I'd say this book is more like 4.5 stars but I'll round up because it's an important topic. Review to come!
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Andrew Foxley
Feb 07, 2021 rated it it was amazing  ·  review of another edition
Anyone familiar with writer and comedian David Baddiel on social media will likely be aware of his Jewish heritage, and his understandably strong feelings on the issue of anti-semitism, which has gained greater prominence in public discourse in recent times.

In this essay, he offers some thoughts on the many ways in which anti-semitism can often be overlooked by those of an otherwise ‘progressive’ mindset, something we’ve seen demonstrated time and time again - consciously or subconsciously, ther
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Shelly
Feb 08, 2021 rated it really liked it  ·  review of another edition
Hard to describe...

This is a really good read. I say a good read because reading about racism isn’t enjoyable; however, it is necessary. David Baddiel has written a clear and concise analysis of how anti-semitism has clearly been accepted and ignored and yet, even though we know where that path leads, it is rife amongst many factions.

I used hard to describe as the title of this review because what he has written is good, it’s truthful and I would recommend it to anyone who doesn’t believe anti-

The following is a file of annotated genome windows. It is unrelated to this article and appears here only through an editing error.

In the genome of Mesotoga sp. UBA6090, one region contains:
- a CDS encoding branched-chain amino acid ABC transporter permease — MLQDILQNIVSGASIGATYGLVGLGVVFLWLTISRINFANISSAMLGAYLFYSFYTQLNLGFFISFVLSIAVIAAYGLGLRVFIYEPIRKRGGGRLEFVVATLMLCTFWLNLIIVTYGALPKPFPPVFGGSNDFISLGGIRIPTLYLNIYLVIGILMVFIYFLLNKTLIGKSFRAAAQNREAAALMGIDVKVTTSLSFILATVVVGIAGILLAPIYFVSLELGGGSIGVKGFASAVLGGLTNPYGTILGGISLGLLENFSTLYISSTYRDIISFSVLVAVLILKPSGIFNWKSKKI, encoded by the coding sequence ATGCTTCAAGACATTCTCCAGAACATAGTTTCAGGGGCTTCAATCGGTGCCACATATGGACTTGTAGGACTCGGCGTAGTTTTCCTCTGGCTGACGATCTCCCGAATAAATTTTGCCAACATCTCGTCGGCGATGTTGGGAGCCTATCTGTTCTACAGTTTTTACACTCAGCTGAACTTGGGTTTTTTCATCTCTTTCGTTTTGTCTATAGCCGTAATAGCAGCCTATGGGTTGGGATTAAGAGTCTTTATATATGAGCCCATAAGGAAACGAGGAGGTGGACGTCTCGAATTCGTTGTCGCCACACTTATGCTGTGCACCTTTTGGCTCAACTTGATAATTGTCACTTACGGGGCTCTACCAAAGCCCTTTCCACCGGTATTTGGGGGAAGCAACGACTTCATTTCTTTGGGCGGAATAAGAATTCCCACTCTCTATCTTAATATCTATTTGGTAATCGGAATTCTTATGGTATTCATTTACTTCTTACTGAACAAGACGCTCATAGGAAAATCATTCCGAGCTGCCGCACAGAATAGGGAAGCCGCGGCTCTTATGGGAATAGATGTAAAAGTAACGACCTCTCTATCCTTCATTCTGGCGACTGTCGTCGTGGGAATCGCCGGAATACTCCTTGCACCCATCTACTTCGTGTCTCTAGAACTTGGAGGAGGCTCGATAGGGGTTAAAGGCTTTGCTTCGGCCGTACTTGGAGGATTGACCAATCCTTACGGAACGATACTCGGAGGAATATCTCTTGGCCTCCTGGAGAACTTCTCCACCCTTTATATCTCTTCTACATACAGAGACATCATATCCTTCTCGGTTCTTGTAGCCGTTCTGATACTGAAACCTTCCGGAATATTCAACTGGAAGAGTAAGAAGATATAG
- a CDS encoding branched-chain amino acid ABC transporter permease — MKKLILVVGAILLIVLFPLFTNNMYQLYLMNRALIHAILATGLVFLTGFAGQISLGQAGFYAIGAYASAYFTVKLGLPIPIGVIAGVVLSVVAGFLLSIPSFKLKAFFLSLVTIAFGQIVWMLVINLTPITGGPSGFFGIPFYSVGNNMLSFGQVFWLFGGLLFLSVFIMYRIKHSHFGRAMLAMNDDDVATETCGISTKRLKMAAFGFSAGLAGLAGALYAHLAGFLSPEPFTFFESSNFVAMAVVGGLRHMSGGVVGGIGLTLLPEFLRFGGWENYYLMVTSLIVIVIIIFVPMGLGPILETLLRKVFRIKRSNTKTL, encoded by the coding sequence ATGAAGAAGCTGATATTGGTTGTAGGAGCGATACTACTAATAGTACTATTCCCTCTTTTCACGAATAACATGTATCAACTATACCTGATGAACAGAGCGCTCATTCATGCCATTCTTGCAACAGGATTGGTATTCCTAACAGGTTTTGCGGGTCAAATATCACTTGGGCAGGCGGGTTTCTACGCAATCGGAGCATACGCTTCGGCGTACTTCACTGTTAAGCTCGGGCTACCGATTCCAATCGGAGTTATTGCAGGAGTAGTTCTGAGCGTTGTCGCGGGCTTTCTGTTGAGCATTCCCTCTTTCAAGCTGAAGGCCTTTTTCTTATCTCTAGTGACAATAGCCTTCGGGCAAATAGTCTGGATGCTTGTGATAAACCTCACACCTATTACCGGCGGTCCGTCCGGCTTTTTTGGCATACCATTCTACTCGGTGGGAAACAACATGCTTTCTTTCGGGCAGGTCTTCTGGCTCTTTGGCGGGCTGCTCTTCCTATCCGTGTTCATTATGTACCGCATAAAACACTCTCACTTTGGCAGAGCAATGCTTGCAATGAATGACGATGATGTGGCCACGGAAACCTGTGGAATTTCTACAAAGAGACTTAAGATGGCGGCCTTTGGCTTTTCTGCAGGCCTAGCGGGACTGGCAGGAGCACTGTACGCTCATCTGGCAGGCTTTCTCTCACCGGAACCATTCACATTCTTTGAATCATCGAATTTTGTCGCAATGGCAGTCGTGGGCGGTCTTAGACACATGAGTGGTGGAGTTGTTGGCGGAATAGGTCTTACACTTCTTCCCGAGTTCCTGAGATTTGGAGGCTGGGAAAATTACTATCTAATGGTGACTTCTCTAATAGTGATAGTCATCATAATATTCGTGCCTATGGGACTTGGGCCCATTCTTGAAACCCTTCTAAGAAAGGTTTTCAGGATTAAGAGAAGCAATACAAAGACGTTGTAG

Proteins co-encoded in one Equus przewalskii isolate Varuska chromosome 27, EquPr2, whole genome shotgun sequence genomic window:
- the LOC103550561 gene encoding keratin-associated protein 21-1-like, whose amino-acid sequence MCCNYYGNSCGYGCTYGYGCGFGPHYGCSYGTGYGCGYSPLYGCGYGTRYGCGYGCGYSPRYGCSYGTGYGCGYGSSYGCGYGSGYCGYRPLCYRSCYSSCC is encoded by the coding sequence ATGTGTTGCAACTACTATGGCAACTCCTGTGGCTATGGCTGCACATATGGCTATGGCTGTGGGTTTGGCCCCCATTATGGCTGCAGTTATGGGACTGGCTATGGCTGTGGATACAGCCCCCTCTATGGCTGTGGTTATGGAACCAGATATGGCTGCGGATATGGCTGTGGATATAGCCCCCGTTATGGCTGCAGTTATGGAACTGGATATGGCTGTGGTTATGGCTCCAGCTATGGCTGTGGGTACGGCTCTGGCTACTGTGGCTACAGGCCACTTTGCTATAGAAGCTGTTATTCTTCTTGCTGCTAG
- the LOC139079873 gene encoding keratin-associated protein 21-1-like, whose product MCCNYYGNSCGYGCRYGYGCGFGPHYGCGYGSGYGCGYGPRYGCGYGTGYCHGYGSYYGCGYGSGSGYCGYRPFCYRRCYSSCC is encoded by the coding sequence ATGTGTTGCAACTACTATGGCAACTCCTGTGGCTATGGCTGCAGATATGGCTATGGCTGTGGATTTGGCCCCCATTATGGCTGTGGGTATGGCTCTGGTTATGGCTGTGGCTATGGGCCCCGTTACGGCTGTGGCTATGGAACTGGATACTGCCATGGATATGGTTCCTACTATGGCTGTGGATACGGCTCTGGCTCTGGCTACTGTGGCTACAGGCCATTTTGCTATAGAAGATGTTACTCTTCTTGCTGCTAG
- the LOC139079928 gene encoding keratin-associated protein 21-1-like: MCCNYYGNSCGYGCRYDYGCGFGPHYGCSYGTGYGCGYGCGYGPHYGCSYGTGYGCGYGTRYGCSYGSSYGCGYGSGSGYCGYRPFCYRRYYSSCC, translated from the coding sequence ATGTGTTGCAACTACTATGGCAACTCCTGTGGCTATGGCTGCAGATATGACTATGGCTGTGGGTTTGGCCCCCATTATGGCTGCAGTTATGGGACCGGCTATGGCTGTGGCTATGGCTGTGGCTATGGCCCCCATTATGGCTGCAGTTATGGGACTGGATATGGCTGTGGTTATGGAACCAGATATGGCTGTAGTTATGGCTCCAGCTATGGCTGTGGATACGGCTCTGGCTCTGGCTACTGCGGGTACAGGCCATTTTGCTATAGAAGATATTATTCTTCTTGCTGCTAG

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Claire
Feb 13, 2021 rated it really liked it
Shelves: 2021
A vital but flawed essay. Baddiel's hypothesis is that anti-semitism is seen as a "lesser" form of racism by many of those on the British left is indubitably true - as borne out by the events of the past few years. He's incredibly powerful when talking about the personal impact of anti-semitism on his life and the lives of British Jews. Where he's on much shakier ground is in his characterisation of white privilege, and I feel like his understanding of the concept comes almost exclusively from a ...more
what ila reads
Feb 07, 2021 rated it it was amazing
I don’t think I have the right words to reviews this book. I feel inadequately out of place. It makes no sense to comment some of the things I would usually mark about a book, such as the writing style and the presentations of each topic.

I picked this book up because I read in the blurb that this book is: “for people who consider themselves on the right side of history. People fighting the good fight against homophobia, disablism, transphobia and racism”.

As someone who in different way falls i
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Louise Hall
Mar 02, 2021 rated it it was amazing  ·  review of another edition
Fascinating. Should be required reading.
Art Steventon
Feb 04, 2021 rated it it was amazing